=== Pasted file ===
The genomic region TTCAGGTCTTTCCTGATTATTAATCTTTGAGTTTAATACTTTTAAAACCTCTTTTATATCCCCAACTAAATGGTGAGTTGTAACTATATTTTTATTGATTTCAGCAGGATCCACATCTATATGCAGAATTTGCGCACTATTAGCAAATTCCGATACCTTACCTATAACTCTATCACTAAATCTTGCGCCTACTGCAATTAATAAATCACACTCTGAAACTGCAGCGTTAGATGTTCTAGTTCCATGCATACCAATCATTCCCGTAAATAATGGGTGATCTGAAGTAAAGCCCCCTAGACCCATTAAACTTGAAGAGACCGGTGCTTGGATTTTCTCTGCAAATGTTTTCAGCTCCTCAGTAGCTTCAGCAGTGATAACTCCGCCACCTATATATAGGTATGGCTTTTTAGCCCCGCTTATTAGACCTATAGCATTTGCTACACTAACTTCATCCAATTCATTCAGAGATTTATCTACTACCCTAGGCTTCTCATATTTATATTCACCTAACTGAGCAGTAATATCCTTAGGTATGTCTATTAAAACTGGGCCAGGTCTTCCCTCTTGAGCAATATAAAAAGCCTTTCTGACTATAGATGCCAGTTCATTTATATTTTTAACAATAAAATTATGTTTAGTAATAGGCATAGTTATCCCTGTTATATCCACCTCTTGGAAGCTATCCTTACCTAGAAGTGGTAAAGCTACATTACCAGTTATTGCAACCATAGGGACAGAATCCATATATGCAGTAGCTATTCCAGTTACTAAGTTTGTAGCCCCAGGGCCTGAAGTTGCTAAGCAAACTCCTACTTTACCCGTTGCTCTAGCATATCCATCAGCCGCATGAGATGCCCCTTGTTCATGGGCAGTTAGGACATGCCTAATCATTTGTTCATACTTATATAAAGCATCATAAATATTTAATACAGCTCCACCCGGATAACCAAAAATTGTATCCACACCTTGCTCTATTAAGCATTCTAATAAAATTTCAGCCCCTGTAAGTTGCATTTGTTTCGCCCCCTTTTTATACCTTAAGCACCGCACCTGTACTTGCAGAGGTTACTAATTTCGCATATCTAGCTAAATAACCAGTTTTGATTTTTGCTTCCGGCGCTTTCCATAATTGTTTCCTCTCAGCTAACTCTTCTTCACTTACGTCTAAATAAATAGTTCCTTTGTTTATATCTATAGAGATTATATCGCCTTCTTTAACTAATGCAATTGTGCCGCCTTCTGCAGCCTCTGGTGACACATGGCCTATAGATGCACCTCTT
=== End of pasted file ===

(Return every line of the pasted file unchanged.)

The genomic region TTCAGGTCTTTCCTGATTATTAATCTTTGAGTTTAATACTTTTAAAACCTCTTTTATATCCCCAACTAAATGGTGAGTTGTAACTATATTTTTATTGATTTCAGCAGGATCCACATCTATATGCAGAATTTGCGCACTATTAGCAAATTCCGATACCTTACCTATAACTCTATCACTAAATCTTGCGCCTACTGCAATTAATAAATCACACTCTGAAACTGCAGCGTTAGATGTTCTAGTTCCATGCATACCAATCATTCCCGTAAATAATGGGTGATCTGAAGTAAAGCCCCCTAGACCCATTAAACTTGAAGAGACCGGTGCTTGGATTTTCTCTGCAAATGTTTTCAGCTCCTCAGTAGCTTCAGCAGTGATAACTCCGCCACCTATATATAGGTATGGCTTTTTAGCCCCGCTTATTAGACCTATAGCATTTGCTACACTAACTTCATCCAATTCATTCAGAGATTTATCTACTACCCTAGGCTTCTCATATTTATATTCACCTAACTGAGCAGTAATATCCTTAGGTATGTCTATTAAAACTGGGCCAGGTCTTCCCTCTTGAGCAATATAAAAAGCCTTTCTGACTATAGATGCCAGTTCATTTATATTTTTAACAATAAAATTATGTTTAGTAATAGGCATAGTTATCCCTGTTATATCCACCTCTTGGAAGCTATCCTTACCTAGAAGTGGTAAAGCTACATTACCAGTTATTGCAACCATAGGGACAGAATCCATATATGCAGTAGCTATTCCAGTTACTAAGTTTGTAGCCCCAGGGCCTGAAGTTGCTAAGCAAACTCCTACTTTACCCGTTGCTCTAGCATATCCATCAGCCGCATGAGATGCCCCTTGTTCATGGGCAGTTAGGACATGCCTAATCATTTGTTCATACTTATATAAAGCATCATAAATATTTAATACAGCTCCACCCGGATAACCAAAAATTGTATCCACACCTTGCTCTATTAAGCATTCTAATAAAATTTCAGCCCCTGTAAGTTGCATTTGTTTCGCCCCCTTTTTATACCTTAAGCACCGCACCTGTACTTGCAGAGGTTACTAATTTCGCATATCTAGCTAAATAACCAGTTTTGATTTTTGCTTCCGGCGCTTTCCATAATTGTTTCCTCTCAGCTAACTCTTCTTCACTTACGTCTAAATAAATAGTTCCTTTGTTTATATCTATAGAGATTATATCGCCTTCTTTAACTAATGCAATTGTGCCGCCTTCTGCAGCCTCTGGTGACACATGGCCTATAGATGCACCTCTT